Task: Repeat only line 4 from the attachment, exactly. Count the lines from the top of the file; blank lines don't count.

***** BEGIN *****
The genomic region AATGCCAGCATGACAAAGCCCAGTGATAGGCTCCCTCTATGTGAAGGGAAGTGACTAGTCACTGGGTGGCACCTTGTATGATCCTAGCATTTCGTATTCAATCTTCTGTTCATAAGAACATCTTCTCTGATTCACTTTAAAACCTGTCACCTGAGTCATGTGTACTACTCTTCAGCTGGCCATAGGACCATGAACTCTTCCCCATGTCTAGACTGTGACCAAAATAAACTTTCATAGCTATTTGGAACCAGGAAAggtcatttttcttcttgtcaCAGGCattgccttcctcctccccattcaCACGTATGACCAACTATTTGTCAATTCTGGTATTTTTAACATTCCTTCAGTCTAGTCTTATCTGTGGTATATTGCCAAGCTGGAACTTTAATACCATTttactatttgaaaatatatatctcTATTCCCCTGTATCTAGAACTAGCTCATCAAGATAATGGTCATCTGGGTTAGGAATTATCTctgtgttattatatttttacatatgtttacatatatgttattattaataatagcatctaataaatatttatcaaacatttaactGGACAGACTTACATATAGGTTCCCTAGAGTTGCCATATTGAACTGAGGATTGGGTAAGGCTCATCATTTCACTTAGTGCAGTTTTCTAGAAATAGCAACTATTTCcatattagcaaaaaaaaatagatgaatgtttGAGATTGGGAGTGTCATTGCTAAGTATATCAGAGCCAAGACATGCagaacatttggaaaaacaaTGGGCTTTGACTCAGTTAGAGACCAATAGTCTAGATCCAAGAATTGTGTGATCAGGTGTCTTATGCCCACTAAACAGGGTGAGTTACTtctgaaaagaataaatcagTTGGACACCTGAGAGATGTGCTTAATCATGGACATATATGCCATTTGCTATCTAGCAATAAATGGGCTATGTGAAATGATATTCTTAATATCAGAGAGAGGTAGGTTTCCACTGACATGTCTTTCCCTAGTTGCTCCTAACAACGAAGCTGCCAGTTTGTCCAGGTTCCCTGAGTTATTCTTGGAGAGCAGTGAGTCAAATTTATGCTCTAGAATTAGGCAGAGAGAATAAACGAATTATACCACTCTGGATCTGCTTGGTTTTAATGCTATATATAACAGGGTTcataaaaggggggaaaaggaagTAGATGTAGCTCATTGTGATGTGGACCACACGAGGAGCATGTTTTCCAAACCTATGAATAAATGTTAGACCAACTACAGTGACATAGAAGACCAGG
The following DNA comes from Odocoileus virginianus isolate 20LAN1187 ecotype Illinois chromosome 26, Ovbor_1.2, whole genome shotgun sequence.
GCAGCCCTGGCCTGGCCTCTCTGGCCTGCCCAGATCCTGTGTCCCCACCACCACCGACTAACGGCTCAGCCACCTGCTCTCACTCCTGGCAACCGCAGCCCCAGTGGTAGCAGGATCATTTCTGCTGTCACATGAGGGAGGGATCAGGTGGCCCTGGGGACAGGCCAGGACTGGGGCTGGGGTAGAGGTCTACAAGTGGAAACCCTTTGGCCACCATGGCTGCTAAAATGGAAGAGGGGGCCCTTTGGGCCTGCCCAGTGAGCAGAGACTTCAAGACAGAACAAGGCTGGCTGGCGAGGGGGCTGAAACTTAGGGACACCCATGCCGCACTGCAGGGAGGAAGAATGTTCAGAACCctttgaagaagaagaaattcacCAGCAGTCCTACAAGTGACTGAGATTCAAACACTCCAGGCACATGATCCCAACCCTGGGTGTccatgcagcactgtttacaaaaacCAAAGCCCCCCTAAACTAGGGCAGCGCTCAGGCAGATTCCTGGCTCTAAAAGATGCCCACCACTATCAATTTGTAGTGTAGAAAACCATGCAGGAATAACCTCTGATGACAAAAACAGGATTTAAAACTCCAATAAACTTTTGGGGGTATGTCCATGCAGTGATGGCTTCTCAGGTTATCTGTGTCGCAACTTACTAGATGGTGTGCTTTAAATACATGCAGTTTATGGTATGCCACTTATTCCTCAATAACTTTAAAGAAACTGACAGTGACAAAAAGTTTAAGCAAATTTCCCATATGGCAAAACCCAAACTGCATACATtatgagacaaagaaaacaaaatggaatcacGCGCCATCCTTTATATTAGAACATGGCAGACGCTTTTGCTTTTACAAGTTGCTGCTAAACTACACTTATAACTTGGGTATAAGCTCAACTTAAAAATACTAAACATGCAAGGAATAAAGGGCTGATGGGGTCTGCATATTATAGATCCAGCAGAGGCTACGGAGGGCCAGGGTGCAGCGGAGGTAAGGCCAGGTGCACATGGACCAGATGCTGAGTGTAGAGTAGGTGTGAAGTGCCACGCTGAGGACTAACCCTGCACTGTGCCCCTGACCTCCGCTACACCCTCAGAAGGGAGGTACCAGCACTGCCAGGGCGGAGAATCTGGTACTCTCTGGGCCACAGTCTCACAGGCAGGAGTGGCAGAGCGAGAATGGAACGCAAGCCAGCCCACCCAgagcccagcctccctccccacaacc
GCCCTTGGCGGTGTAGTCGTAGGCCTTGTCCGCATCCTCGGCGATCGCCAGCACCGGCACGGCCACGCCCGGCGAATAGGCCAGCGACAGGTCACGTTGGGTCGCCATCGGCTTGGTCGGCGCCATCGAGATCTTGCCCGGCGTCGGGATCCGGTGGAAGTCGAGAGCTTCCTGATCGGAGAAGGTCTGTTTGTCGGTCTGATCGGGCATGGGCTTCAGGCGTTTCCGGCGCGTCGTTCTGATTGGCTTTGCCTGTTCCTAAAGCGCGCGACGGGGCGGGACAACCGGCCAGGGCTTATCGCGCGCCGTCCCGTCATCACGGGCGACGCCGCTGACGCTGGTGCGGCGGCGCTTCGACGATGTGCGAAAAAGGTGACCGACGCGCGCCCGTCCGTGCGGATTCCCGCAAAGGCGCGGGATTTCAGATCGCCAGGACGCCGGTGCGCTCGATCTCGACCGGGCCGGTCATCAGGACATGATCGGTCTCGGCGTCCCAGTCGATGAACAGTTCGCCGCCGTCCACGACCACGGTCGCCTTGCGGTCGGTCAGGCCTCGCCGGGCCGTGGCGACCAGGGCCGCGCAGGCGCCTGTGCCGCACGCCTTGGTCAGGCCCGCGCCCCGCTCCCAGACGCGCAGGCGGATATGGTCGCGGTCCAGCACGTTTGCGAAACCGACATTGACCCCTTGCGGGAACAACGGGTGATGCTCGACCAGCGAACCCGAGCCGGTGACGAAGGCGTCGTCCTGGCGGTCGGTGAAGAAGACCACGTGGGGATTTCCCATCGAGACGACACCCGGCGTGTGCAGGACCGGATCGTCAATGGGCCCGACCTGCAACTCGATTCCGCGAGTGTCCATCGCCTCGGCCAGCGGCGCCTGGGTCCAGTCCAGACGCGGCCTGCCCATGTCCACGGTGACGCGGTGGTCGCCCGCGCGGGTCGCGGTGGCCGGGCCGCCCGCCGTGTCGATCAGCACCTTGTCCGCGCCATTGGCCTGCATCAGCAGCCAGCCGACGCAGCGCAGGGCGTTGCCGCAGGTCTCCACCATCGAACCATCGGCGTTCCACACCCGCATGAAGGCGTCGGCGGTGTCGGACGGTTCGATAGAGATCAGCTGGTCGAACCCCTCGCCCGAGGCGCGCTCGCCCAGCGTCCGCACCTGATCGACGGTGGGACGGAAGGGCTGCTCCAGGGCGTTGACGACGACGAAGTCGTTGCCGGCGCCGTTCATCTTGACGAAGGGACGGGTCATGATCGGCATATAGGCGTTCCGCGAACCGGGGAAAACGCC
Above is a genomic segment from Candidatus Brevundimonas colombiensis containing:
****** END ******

GCCCTTGGCGGTGTAGTCGTAGGCCTTGTCCGCATCCTCGGCGATCGCCAGCACCGGCACGGCCACGCCCGGCGAATAGGCCAGCGACAGGTCACGTTGGGTCGCCATCGGCTTGGTCGGCGCCATCGAGATCTTGCCCGGCGTCGGGATCCGGTGGAAGTCGAGAGCTTCCTGATCGGAGAAGGTCTGTTTGTCGGTCTGATCGGGCATGGGCTTCAGGCGTTTCCGGCGCGTCGTTCTGATTGGCTTTGCCTGTTCCTAAAGCGCGCGACGGGGCGGGACAACCGGCCAGGGCTTATCGCGCGCCGTCCCGTCATCACGGGCGACGCCGCTGACGCTGGTGCGGCGGCGCTTCGACGATGTGCGAAAAAGGTGACCGACGCGCGCCCGTCCGTGCGGATTCCCGCAAAGGCGCGGGATTTCAGATCGCCAGGACGCCGGTGCGCTCGATCTCGACCGGGCCGGTCATCAGGACATGATCGGTCTCGGCGTCCCAGTCGATGAACAGTTCGCCGCCGTCCACGACCACGGTCGCCTTGCGGTCGGTCAGGCCTCGCCGGGCCGTGGCGACCAGGGCCGCGCAGGCGCCTGTGCCGCACGCCTTGGTCAGGCCCGCGCCCCGCTCCCAGACGCGCAGGCGGATATGGTCGCGGTCCAGCACGTTTGCGAAACCGACATTGACCCCTTGCGGGAACAACGGGTGATGCTCGACCAGCGAACCCGAGCCGGTGACGAAGGCGTCGTCCTGGCGGTCGGTGAAGAAGACCACGTGGGGATTTCCCATCGAGACGACACCCGGCGTGTGCAGGACCGGATCGTCAATGGGCCCGACCTGCAACTCGATTCCGCGAGTGTCCATCGCCTCGGCCAGCGGCGCCTGGGTCCAGTCCAGACGCGGCCTGCCCATGTCCACGGTGACGCGGTGGTCGCCCGCGCGGGTCGCGGTGGCCGGGCCGCCCGCCGTGTCGATCAGCACCTTGTCCGCGCCATTGGCCTGCATCAGCAGCCAGCCGACGCAGCGCAGGGCGTTGCCGCAGGTCTCCACCATCGAACCATCGGCGTTCCACACCCGCATGAAGGCGTCGGCGGTGTCGGACGGTTCGATAGAGATCAGCTGGTCGAACCCCTCGCCCGAGGCGCGCTCGCCCAGCGTCCGCACCTGATCGACGGTGGGACGGAAGGGCTGCTCCAGGGCGTTGACGACGACGAAGTCGTTGCCGGCGCCGTTCATCTTGACGAAGGGACGGGTCATGATCGGCATATAGGCGTTCCGCGAACCGGGGAAAACGCC